Marseille’s beaches buried under tons of rubbish after severe weather

A beach in Marseille buried under rubbish after heavy rain on Monday 5 October.

The torrential rains and floods that took place in Marseille on Monday had an unexpected impact: they transported tons of rubbish to the beaches and at sea, reviving the debate about the city’s cleanliness.

On the beach at L’escale Borély in the south of the city, thousands of cans lay in the sand on Tuesday, October 5th. On the mounds of plastic, rubble and decks thrown by the torrential rains, volunteer local residents got busy picking up the accumulated garbage. “It’s frequent in Marseille, every year, in the same period, we have strandings of rubbish with the rain, but there was also a strike from garbage collectors, mountains of rubbish everywhere, got wind, the bags were torn to pieces open », explained Agence France-Presse Isabelle Poitou, biologist at the helm of the MerTerre Association.

Between Sunday and Monday, up to 180 millimeters of water were measured in Marseille. The Huveaune River, in flood, ran over its bottom and carried away piles of rubbish, including gas cylinders, refrigerators and even car parts. “Horror Pictures”, condemned, Tuesday, Deputy Mayor of the Environment Christine Juste (Europe Ecologie-Les Verts): “We have been working to change Marseille’s image for a year (…) and there it is damaged ”.

From the “gutter policy”, according to the metropolis

At the cause of the disaster, according to her colleague Mathilde Chaboche, various left assistant for urban planning, “A completely anachronistic land management policy”. Under previous conditions, she accuses, “We continued to emphasize everywhere”, forget “Completely that nature needed space where the water could flow”. That is also “A matter of pipes”, she adds, Marseille misses hard “A rainwater drainage network”.

A beach in Marseille buried under rubbish after heavy rain on Monday 5 October.

Municipal officials accuse the metropolis, responsible for cleanliness and waste management, for not having been able to anticipate this meteorological episode, certainly unusual but predictable, by having the waste picked up urgently on the weekend after a week-long strike by the cleaning staff. “The second largest city in France must regain its skills in terms of both cleanliness, roads and waste”, thus confirmed Mme Fair, given that, unlike other metropolises in France, Aix-Marseille-Provence has no “A real big city project”.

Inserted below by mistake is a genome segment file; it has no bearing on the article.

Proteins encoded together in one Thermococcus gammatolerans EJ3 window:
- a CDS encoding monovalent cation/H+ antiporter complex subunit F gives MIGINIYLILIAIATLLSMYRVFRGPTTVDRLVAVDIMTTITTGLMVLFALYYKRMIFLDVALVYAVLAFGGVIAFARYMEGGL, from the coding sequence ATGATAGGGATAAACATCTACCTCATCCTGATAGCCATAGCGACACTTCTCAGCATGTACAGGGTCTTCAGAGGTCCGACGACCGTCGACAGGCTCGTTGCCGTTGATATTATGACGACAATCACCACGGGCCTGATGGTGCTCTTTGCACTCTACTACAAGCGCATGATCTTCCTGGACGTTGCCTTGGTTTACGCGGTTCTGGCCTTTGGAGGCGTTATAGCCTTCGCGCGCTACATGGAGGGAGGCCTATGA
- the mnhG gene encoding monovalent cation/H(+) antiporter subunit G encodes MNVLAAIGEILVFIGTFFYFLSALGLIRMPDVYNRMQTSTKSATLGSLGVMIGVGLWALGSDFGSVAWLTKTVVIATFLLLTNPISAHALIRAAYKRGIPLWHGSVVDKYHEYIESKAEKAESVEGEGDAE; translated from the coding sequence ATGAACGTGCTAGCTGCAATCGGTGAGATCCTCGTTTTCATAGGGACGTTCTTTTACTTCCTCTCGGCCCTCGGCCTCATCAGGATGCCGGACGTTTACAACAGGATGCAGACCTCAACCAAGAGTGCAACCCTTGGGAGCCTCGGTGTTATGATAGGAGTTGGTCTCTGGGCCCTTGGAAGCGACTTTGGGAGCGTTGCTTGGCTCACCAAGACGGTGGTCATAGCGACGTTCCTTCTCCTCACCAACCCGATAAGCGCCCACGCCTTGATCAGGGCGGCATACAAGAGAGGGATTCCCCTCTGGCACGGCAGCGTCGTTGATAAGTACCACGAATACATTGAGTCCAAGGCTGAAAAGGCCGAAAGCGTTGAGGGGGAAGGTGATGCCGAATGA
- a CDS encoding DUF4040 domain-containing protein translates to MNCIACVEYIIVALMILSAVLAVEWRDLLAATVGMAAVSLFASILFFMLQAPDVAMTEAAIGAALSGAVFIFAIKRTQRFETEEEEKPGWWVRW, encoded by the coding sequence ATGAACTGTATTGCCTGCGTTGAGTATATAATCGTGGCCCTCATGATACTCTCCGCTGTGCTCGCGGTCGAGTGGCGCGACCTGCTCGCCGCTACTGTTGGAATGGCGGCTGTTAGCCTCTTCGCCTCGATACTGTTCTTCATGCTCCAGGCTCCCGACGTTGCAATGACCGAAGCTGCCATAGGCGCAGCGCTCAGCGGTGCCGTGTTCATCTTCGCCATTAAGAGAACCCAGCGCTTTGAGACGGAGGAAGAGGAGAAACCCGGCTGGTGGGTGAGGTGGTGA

“Using a natural disaster to play rune politics is unworthy of responsible elected officials”, the elected representatives for the right-wing majority in the big city responded in a press release. On TwitterMartine Vassal, president of the Republicans of the metropolis, assured, photos in support of the agents were ” work “ and cleaned up the beaches.

Call for volunteers

Volunteers pick up the rubbish on the beaches of Marseille on 5 October.

Far from controversy on the beaches, associations and residents continued to bustle Tuesday for fear of the mistral announced in the coming days that could bring other waste back. “Because of the wind and the waves, the cleaning will have to last for several days, and I urge all goodwill to swell up in the ranks of association volunteers, for every waste that is collected counts.”, asked the mayor various left of the 6e and 8e arrondissements, Pierre Benarroche.

At sea, Marseille firefighters have launched air surveillance of the coasts to identify pollution and organize their collection. Many protected sea areas are located off Marseille, especially in the Calanques National Park, the most visited in France, at the city gates.

The world with AFP

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